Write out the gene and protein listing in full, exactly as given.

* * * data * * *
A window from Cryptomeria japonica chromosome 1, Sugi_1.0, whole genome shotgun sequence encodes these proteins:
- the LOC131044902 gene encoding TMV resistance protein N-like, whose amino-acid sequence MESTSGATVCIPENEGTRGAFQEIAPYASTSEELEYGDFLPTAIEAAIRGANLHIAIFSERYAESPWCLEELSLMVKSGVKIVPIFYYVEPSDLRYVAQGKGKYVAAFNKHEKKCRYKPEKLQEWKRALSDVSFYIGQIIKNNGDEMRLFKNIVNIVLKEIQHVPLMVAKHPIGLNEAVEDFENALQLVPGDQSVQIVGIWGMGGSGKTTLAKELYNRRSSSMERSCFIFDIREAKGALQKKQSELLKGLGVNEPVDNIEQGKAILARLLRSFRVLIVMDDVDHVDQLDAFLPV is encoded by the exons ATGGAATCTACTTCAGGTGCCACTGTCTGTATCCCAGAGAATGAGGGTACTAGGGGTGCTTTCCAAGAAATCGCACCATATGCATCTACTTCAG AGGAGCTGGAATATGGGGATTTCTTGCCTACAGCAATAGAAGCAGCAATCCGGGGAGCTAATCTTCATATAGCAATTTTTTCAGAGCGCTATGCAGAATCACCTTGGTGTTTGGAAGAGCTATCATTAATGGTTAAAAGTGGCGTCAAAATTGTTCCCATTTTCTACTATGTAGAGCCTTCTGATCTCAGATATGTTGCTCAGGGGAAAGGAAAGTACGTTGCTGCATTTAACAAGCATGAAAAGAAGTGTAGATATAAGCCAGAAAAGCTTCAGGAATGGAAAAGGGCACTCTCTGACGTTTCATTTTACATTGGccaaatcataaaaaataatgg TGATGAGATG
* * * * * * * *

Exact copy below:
A window from Cryptomeria japonica chromosome 1, Sugi_1.0, whole genome shotgun sequence encodes these proteins:
- the LOC131044902 gene encoding TMV resistance protein N-like, whose amino-acid sequence MESTSGATVCIPENEGTRGAFQEIAPYASTSEELEYGDFLPTAIEAAIRGANLHIAIFSERYAESPWCLEELSLMVKSGVKIVPIFYYVEPSDLRYVAQGKGKYVAAFNKHEKKCRYKPEKLQEWKRALSDVSFYIGQIIKNNGDEMRLFKNIVNIVLKEIQHVPLMVAKHPIGLNEAVEDFENALQLVPGDQSVQIVGIWGMGGSGKTTLAKELYNRRSSSMERSCFIFDIREAKGALQKKQSELLKGLGVNEPVDNIEQGKAILARLLRSFRVLIVMDDVDHVDQLDAFLPV is encoded by the exons ATGGAATCTACTTCAGGTGCCACTGTCTGTATCCCAGAGAATGAGGGTACTAGGGGTGCTTTCCAAGAAATCGCACCATATGCATCTACTTCAG AGGAGCTGGAATATGGGGATTTCTTGCCTACAGCAATAGAAGCAGCAATCCGGGGAGCTAATCTTCATATAGCAATTTTTTCAGAGCGCTATGCAGAATCACCTTGGTGTTTGGAAGAGCTATCATTAATGGTTAAAAGTGGCGTCAAAATTGTTCCCATTTTCTACTATGTAGAGCCTTCTGATCTCAGATATGTTGCTCAGGGGAAAGGAAAGTACGTTGCTGCATTTAACAAGCATGAAAAGAAGTGTAGATATAAGCCAGAAAAGCTTCAGGAATGGAAAAGGGCACTCTCTGACGTTTCATTTTACATTGGccaaatcataaaaaataatgg TGATGAGATG